Life Guards on Panama City Beach – everyone else is doing it!

Ok, so the big question is, lifeguards on Panama City Beach – everyone else is doing it, why aren’t we? Local officials have argued that the cost is too much and the liability is too great. What!!?? What is everyone else doing? I should quantify “everyone else.”

As reported by the News Herald’s Ed Offley (great article Ed!) lifeguards can be found on the east coast from Jacksonville to Miami and on the Gulf Coast from Sarasota to Naples, not to mention most of the Panhandle has lifeguards posted on the beaches, including Walton County and Destin. As reported, the 43 miles of shoreline in Gulf County doesn’t have any issues with rip currents as it is protected in large part by Cape San Blas.

Bay County has the largest tourist population in the Panhandle counties, according to the article, and is the last hold out when it comes to lifeguarding our beaches.

Walton County’s lifeguard program costs a little over $800,000 a year to fund, and that pays for everything from supplies to salaries to an advertising/awareness campaign to inform tourists of the dangers of swimming in the water and the roles the lifeguards play to help increase safety.

Walton County has a 4% bed tax and funds the lifeguard program from those monies. We have a 3% bed tax and are considered “cheap”. At the strategic planning meeting I attended, it was discussed that we need to increase our bed tax. Some competing tourist destinations are charging twice what we are, and we need the extra money for our skimpy marketing budget. Furthermore, we could use an increase in bed tax funds to fund a lifeguard program. I’m not sure that we are losing that many tourists from this lack so far, but if we don’t get caught up, we will.

18 thoughts on “Life Guards on Panama City Beach – everyone else is doing it!

  1. It amazes me to think that we’re the backwards county on this issue. It seems like one might debate on whether it’s useful to spend that much money on saving just a very few lives — I think I’d still be on the side of spending it — but it seems like a moot point when we’re the only ones left, for sure…


  2. Is it useful spending that much money on saving just a few lives???? Even ONE life is worth the money! You CANNOT put a price tag on a human life!

    That said, we need and should have lifeguards on our beaches. Irregardless of what other counties do, we need to provide a safe destination for the tourists that flock to our beaches. If I was choosing a destination for our family, and found two to my liking, one that had my families safety in mind, and one that thought safety was too expensive, I can guarantee you which I would chose!

    ’nuff said!


  3. You can put a price tag on it if you are talking about spending my money, you pay for it. I think lifeguards are a waste of money, stay out of the water. i already pay too much taxes on my condo. You dont see locals getting caught in riptides.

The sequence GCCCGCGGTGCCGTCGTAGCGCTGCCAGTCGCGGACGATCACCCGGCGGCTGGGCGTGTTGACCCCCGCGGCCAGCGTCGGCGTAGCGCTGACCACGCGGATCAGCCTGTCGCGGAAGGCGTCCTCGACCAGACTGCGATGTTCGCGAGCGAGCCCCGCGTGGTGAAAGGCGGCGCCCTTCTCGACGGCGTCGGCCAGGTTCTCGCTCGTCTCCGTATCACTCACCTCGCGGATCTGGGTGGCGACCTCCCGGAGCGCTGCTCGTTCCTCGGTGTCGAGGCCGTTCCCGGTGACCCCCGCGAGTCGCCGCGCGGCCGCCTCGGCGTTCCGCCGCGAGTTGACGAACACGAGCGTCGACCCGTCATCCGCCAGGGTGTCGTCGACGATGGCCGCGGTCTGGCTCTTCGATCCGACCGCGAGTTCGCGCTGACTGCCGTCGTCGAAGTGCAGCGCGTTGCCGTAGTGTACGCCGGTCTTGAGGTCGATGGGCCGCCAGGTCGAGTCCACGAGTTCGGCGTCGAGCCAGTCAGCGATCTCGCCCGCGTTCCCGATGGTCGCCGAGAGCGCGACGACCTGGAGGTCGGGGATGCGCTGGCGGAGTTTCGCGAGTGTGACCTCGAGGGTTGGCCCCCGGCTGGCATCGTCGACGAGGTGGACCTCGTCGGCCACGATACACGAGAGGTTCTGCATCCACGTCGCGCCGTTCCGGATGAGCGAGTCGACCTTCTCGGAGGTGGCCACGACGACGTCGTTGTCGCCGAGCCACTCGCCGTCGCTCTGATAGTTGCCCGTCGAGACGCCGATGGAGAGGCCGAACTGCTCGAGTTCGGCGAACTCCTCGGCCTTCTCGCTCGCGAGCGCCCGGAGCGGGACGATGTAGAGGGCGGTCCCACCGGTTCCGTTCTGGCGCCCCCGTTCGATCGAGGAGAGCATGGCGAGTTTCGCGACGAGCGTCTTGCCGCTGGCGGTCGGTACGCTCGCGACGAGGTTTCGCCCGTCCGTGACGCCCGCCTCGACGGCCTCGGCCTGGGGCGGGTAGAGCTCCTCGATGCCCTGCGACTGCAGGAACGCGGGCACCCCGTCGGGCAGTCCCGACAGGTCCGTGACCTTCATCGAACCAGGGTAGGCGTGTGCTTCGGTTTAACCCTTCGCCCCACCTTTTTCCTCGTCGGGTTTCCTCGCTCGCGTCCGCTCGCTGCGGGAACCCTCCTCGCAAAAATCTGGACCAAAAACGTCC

4. Absolutely!
    We have a moral obligation to protect our guests.
    For sure its about money as greedy Hotel Owners, Developers, and of course us poor Condo Owners, dont want to spend any of their “profts” (Losses)on wastefull things like portecting their customers. The beach does a lousy job oby spreading the word with its flag system and most tourist are ignorant about the ript time. Its uncivilized not to provide life guards, or at least inform our guest of the dangers.

    With all the new condos and hundred of millions in new taxes the Beach can afford to protect its cash cow, out guests. As tourism increases the problem will increase, and we will pay one way or another.

    Most tourist wouldn’t mind a 1 cent increase in the bed tax to fund life guards, how about a tax on beach front condo’s. Let those who use it pay for it.

    I don’t like taxes, but we have an obligation to protect our guests.


  5. jamnolfin, no one is trying to take your money. If they fund the lifeguard program with bed tax dollars, the tourists pay for it, the same ones that you say are the only ones that need them.

    I’d love for you to verify your statement that locals don’t “get caught in riptides.”


  6. It doesn’t matter how experienced of a swimmer you are, or what color the flag is… there is always a present danger when you enter the water. (local or not!) Therefore, there is always a value in having lifeguards. I don’t think “not haveing lifeguards” will detour tourists from coming to the beach, but hearing about a “10 year old boy drowned” or “father of two drowned” absolutely will!


  7. I have a hard time believing that PCB has even one tourist go somewhere else versus here because of the lack of lifeguards.